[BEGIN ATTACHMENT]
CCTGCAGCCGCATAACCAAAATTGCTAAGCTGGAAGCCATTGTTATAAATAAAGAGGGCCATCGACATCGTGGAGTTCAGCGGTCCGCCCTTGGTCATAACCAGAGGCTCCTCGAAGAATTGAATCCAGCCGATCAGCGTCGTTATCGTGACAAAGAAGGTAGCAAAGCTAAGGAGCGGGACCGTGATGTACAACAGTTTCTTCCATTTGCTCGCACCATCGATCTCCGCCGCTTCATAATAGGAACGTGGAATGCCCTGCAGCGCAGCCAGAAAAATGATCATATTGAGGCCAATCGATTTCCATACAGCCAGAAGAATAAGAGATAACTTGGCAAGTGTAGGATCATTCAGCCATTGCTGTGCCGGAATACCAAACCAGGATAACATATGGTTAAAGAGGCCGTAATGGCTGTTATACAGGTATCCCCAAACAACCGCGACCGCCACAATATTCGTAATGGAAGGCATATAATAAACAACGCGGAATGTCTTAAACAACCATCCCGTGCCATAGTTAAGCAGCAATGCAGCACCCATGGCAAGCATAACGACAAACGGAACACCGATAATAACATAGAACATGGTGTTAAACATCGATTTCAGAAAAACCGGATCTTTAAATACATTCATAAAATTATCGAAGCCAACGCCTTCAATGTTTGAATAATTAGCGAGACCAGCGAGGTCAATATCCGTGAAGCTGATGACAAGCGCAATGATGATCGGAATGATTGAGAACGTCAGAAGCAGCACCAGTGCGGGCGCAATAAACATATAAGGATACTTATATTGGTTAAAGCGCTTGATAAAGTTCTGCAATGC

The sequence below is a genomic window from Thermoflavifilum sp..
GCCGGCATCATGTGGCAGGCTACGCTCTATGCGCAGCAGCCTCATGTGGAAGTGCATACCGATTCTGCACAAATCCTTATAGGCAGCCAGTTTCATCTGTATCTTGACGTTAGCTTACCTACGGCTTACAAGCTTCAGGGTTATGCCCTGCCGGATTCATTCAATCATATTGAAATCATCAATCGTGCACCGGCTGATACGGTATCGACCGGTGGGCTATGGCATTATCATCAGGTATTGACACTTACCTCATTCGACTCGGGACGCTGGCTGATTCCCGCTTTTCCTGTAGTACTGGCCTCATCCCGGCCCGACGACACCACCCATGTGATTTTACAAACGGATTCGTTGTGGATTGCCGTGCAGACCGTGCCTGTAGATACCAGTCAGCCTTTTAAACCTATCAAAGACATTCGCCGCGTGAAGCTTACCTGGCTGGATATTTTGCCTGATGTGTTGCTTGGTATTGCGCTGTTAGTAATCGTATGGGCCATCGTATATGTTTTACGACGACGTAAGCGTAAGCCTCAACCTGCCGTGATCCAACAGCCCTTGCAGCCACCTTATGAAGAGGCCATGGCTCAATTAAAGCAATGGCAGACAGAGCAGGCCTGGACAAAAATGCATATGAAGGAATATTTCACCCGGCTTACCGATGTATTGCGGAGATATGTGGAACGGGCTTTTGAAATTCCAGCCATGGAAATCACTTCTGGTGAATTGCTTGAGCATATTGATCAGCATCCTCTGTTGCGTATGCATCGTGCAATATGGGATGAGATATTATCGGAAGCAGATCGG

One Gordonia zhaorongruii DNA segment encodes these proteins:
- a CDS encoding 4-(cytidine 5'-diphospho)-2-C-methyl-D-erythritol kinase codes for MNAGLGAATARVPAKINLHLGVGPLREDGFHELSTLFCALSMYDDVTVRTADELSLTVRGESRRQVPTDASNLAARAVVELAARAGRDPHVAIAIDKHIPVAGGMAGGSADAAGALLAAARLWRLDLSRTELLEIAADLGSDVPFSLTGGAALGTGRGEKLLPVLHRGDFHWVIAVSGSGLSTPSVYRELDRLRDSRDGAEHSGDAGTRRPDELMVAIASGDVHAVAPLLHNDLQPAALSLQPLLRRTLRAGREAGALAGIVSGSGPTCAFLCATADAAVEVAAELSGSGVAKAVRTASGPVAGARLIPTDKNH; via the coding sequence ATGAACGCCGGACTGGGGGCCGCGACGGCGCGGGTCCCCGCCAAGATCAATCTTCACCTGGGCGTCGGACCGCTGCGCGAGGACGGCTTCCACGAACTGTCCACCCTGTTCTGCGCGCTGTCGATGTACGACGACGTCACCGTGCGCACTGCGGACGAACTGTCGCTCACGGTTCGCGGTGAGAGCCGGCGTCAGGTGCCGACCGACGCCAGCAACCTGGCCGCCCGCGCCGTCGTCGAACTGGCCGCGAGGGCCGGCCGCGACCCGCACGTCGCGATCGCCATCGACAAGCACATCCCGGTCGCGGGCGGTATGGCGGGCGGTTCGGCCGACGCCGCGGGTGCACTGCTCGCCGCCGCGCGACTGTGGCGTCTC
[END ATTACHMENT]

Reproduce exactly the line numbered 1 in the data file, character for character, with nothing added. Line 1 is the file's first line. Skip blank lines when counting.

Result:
CCTGCAGCCGCATAACCAAAATTGCTAAGCTGGAAGCCATTGTTATAAATAAAGAGGGCCATCGACATCGTGGAGTTCAGCGGTCCGCCCTTGGTCATAACCAGAGGCTCCTCGAAGAATTGAATCCAGCCGATCAGCGTCGTTATCGTGACAAAGAAGGTAGCAAAGCTAAGGAGCGGGACCGTGATGTACAACAGTTTCTTCCATTTGCTCGCACCATCGATCTCCGCCGCTTCATAATAGGAACGTGGAATGCCCTGCAGCGCAGCCAGAAAAATGATCATATTGAGGCCAATCGATTTCCATACAGCCAGAAGAATAAGAGATAACTTGGCAAGTGTAGGATCATTCAGCCATTGCTGTGCCGGAATACCAAACCAGGATAACATATGGTTAAAGAGGCCGTAATGGCTGTTATACAGGTATCCCCAAACAACCGCGACCGCCACAATATTCGTAATGGAAGGCATATAATAAACAACGCGGAATGTCTTAAACAACCATCCCGTGCCATAGTTAAGCAGCAATGCAGCACCCATGGCAAGCATAACGACAAACGGAACACCGATAATAACATAGAACATGGTGTTAAACATCGATTTCAGAAAAACCGGATCTTTAAATACATTCATAAAATTATCGAAGCCAACGCCTTCAATGTTTGAATAATTAGCGAGACCAGCGAGGTCAATATCCGTGAAGCTGATGACAAGCGCAATGATGATCGGAATGATTGAGAACGTCAGAAGCAGCACCAGTGCGGGCGCAATAAACATATAAGGATACTTATATTGGTTAAAGCGCTTGATAAAGTTCTGCAATGC